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Research Collections


Literature Collections

Lit coll

Local Authors Collection

A substantial collection (370 volumes) of fiction written by local authors was added to the Research Collections in 2010. Titles include well-known authors who lived in the county, including Laurence Housman, Mrs Henry Wood and Mrs Sherwood, in addition to lesser known names.  Children’s literature is well represented within the collection.

A full listing of the collection is available (pdf)

Arguably the most famous author represented, Mrs Henry Wood* (1814 – 1887), was born Ellen Price in Worcester in 1814. In 1836 she married Henry Wood, who worked in the banking and shipping trade in Dauphiné in the South of France, where they lived for 20 years. On the failure of Wood’s business, the family (including four children) returned to England, settling in Norwood in London, and Ellen Wood turned to writing. This supported the family (Henry Wood died in 1866). She wrote over 30 novels, many of which (especially East Lynne) enjoyed remarkable popularity.

Among the best known of her stories are East Lynne, Danesbury House, Oswald Cray, Mrs. Halliburton’s Troubles, The Channings, Lord Oakburn’s Daughters and The Shadow of Ashlydyat. In 1867, Wood purchased the English magazine Argosy, which had been founded by Alexander Strahan in 1865.  She wrote much of the magazine herself, and continued as its editor until her death in 1887, when her son Charles Wood took over.  At her death (caused by bronchitis) her estate was valued at over £36,000, then a very considerable sum.

After her death, she was buried in Highgate Cemetery, London. In 1916 a monument to Mrs. Wood was installed in Worcester Cathedral.

Image - From a miniature by Reginald Easton (1807-1893) (courtesy of Wikipedia)

Laurence Housman (1865 – 1959) was an English playwright, writer and illustrator.  Born in Bromsgrove, he was the brother of the poet A. E. Housman and the writer Clemence Housman.  A prolific writer and illustrator, he wrote novels and children’s fairy stories, but is best know for his plays, some of which contained controversial subject matter because of their depiction of biblical characters and living members of the Royal House.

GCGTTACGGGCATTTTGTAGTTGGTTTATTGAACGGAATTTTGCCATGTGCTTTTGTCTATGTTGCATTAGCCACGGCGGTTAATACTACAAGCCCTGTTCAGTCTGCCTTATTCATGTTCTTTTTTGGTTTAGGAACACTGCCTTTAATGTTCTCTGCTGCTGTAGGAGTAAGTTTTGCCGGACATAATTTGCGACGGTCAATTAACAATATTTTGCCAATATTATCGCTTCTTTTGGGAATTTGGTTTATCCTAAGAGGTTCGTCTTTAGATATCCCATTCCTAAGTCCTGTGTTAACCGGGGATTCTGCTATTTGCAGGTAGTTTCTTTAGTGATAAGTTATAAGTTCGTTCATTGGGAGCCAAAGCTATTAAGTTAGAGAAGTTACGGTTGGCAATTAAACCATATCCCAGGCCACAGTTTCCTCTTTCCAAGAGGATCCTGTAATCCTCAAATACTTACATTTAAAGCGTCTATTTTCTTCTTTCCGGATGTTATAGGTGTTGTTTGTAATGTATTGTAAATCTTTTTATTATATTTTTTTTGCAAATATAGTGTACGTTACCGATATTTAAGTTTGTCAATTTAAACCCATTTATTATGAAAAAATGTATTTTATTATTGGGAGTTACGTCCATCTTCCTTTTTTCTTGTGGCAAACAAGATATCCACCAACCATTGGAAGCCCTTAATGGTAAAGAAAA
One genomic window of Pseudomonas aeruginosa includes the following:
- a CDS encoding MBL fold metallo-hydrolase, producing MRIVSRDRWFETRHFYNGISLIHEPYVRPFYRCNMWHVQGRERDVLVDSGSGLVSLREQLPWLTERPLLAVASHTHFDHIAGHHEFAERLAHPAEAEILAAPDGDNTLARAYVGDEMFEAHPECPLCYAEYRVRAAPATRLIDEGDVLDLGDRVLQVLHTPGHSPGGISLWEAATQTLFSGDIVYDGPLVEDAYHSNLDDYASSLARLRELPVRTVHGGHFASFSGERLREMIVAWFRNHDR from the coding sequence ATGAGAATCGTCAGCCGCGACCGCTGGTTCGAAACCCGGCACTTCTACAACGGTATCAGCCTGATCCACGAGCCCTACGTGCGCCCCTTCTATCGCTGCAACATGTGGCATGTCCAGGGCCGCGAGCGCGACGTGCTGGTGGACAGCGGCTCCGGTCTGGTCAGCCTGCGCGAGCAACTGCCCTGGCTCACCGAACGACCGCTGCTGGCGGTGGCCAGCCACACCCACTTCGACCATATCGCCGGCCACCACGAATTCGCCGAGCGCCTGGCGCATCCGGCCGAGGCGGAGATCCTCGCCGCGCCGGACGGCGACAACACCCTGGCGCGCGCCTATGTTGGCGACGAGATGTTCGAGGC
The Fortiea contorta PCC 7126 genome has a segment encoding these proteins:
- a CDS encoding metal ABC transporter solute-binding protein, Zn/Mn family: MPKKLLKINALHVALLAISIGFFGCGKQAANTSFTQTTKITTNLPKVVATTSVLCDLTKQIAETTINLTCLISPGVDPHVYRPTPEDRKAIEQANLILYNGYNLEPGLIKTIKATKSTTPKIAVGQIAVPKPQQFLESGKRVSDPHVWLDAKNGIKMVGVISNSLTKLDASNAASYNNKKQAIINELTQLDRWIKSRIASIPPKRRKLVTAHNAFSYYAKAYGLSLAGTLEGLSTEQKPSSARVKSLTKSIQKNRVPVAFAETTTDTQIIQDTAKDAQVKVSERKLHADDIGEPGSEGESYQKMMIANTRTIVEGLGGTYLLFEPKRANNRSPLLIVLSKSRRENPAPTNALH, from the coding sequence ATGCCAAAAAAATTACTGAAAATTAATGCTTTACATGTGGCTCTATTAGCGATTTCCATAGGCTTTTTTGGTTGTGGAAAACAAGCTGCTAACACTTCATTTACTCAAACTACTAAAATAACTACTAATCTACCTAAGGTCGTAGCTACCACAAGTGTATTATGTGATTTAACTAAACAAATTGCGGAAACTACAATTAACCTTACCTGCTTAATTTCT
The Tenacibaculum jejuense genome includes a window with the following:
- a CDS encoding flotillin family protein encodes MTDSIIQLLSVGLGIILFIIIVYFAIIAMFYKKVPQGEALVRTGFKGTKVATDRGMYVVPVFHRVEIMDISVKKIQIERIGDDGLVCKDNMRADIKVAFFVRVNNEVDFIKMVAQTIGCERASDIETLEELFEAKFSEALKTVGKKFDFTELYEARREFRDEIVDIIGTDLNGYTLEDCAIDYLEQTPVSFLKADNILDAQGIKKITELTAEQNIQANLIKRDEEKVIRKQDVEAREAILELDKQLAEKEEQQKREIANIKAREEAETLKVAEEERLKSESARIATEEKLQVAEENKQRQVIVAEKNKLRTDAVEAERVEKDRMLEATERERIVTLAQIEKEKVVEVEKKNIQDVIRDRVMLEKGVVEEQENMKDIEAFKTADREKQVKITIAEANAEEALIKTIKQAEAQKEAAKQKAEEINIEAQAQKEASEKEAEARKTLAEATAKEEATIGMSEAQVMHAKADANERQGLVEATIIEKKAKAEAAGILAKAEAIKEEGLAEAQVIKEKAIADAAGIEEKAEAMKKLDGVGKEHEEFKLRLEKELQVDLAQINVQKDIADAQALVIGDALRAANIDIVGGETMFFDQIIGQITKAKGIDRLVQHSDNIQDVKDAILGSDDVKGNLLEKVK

Bethlehem (1902), Angels and Ministers (1921), Little Plays of St. Francis (1922) and Victoria Regina (1934) which was even staged on Broadway. Housman’s play, Pains and Penalties, about Queen Caroline, was produced by Edith Craig and the Pioneer Players.

Mrs Mary Martha Sherwood** (née Butt) (1775 – 1851) was born in Stanford-on-Teme, Worcestershire. She was a prolific and influential writer of children’s literature in 19th-century Britain. She composed over 400 books, tracts, magazine articles, and chapbooks; among the most famous are The History of Little Henry and his Bearer (1814), The History of Henry Milner (1822–37), and The History of the Fairchild Family (1818–47). Sherwood is known primarily for the strong evangelicalism that colored her early writings and her exploration of colonial attitudes; however, her later works are characterized by common Victorian themes, such as domesticity.

Sherwood’s childhood was uneventful, although she recalled it as the happiest part of her life. After she married Captain Henry Sherwood and moved to India, she converted to evangelical Christianity and began to write for children. Although her books were initially intended only for the children of the military encampments in India, the British public also received them enthusiastically. The Sherwoods returned to England after a decade in India and, building upon her popularity, Sherwood opened a boarding school and published scores of texts for children and the poor.

Many of Sherwood’s books were bestsellers and she has been described as “one of the most significant authors of children’s literature of the nineteenth century.” Her depictions of domesticity and Britain’s relationship with India likely shaped the opinions of many young British readers. However, her works fell from favor as a different style of children’s literature came into fashion during the late nineteenth century, one exemplified by Lewis Carroll’s playful and nonsensical Alice in Wonderland.

*biographical details taken from Wikipedia 
**biographical details taken from Wikipedia

Charles James Harrington ( 1851 - 191?) was an traveling player operating principally in England who eventually set up his own traveling company.  His career seems to have covered the latter part of the 19th Century into the early 20th , around 1865 to 1912.

The University Research Collections hold 52 play texts signed and annotated by Harrington, in some cases indicating the theatre where the production took place.

The majority of the play texts are acting editions published by T.H.Lacy

The Selby Collection

A collection of literature in German, including prose, poetry and translation published between 1821 and 1934.

The collection was donated in 2008 by Bishop Peter, former Bishop of Worcester, and his brother John, in memory of their parents, Frank and Maria Selby.

The collection includes works by Dostojewski, Freud, Goethe, Nietzsche and Shakespeare.

A full listing is available